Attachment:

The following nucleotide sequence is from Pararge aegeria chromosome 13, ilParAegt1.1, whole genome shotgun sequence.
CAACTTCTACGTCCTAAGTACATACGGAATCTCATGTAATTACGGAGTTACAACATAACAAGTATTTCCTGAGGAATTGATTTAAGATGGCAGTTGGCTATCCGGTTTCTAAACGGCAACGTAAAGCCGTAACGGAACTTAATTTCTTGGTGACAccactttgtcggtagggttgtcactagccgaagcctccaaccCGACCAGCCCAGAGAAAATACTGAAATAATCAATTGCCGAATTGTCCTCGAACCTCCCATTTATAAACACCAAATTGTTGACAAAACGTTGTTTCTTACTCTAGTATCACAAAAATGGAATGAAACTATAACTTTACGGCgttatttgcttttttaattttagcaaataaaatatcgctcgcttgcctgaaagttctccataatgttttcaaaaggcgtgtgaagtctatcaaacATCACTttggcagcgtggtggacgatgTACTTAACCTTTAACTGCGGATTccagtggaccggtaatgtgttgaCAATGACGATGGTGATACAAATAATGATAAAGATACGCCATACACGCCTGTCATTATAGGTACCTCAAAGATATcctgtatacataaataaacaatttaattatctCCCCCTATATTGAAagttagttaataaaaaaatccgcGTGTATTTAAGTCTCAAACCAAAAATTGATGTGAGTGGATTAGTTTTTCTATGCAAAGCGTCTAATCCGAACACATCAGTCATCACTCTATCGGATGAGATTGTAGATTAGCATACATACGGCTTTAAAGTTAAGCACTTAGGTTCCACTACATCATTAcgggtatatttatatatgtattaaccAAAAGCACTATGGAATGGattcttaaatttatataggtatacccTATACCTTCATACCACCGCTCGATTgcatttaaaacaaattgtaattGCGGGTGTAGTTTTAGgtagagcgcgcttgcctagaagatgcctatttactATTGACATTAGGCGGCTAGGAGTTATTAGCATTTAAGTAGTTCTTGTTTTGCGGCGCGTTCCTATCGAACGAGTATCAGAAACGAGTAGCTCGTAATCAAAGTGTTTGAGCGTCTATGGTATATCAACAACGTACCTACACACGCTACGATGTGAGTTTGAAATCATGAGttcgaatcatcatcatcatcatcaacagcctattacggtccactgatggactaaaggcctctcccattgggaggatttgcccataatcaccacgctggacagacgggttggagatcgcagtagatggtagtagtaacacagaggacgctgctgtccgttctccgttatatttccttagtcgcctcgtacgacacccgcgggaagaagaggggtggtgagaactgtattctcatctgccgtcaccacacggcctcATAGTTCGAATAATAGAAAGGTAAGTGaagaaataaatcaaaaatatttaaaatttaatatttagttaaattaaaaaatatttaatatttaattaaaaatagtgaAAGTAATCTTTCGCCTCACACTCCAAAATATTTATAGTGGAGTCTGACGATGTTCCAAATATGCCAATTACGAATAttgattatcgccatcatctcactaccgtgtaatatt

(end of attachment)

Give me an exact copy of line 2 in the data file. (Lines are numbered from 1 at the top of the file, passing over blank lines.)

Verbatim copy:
CAACTTCTACGTCCTAAGTACATACGGAATCTCATGTAATTACGGAGTTACAACATAACAAGTATTTCCTGAGGAATTGATTTAAGATGGCAGTTGGCTATCCGGTTTCTAAACGGCAACGTAAAGCCGTAACGGAACTTAATTTCTTGGTGACAccactttgtcggtagggttgtcactagccgaagcctccaaccCGACCAGCCCAGAGAAAATACTGAAATAATCAATTGCCGAATTGTCCTCGAACCTCCCATTTATAAACACCAAATTGTTGACAAAACGTTGTTTCTTACTCTAGTATCACAAAAATGGAATGAAACTATAACTTTACGGCgttatttgcttttttaattttagcaaataaaatatcgctcgcttgcctgaaagttctccataatgttttcaaaaggcgtgtgaagtctatcaaacATCACTttggcagcgtggtggacgatgTACTTAACCTTTAACTGCGGATTccagtggaccggtaatgtgttgaCAATGACGATGGTGATACAAATAATGATAAAGATACGCCATACACGCCTGTCATTATAGGTACCTCAAAGATATcctgtatacataaataaacaatttaattatctCCCCCTATATTGAAagttagttaataaaaaaatccgcGTGTATTTAAGTCTCAAACCAAAAATTGATGTGAGTGGATTAGTTTTTCTATGCAAAGCGTCTAATCCGAACACATCAGTCATCACTCTATCGGATGAGATTGTAGATTAGCATACATACGGCTTTAAAGTTAAGCACTTAGGTTCCACTACATCATTAcgggtatatttatatatgtattaaccAAAAGCACTATGGAATGGattcttaaatttatataggtatacccTATACCTTCATACCACCGCTCGATTgcatttaaaacaaattgtaattGCGGGTGTAGTTTTAGgtagagcgcgcttgcctagaagatgcctatttactATTGACATTAGGCGGCTAGGAGTTATTAGCATTTAAGTAGTTCTTGTTTTGCGGCGCGTTCCTATCGAACGAGTATCAGAAACGAGTAGCTCGTAATCAAAGTGTTTGAGCGTCTATGGTATATCAACAACGTACCTACACACGCTACGATGTGAGTTTGAAATCATGAGttcgaatcatcatcatcatcatcaacagcctattacggtccactgatggactaaaggcctctcccattgggaggatttgcccataatcaccacgctggacagacgggttggagatcgcagtagatggtagtagtaacacagaggacgctgctgtccgttctccgttatatttccttagtcgcctcgtacgacacccgcgggaagaagaggggtggtgagaactgtattctcatctgccgtcaccacacggcctcATAGTTCGAATAATAGAAAGGTAAGTGaagaaataaatcaaaaatatttaaaatttaatatttagttaaattaaaaaatatttaatatttaattaaaaatagtgaAAGTAATCTTTCGCCTCACACTCCAAAATATTTATAGTGGAGTCTGACGATGTTCCAAATATGCCAATTACGAATAttgattatcgccatcatctcactaccgtgtaatatt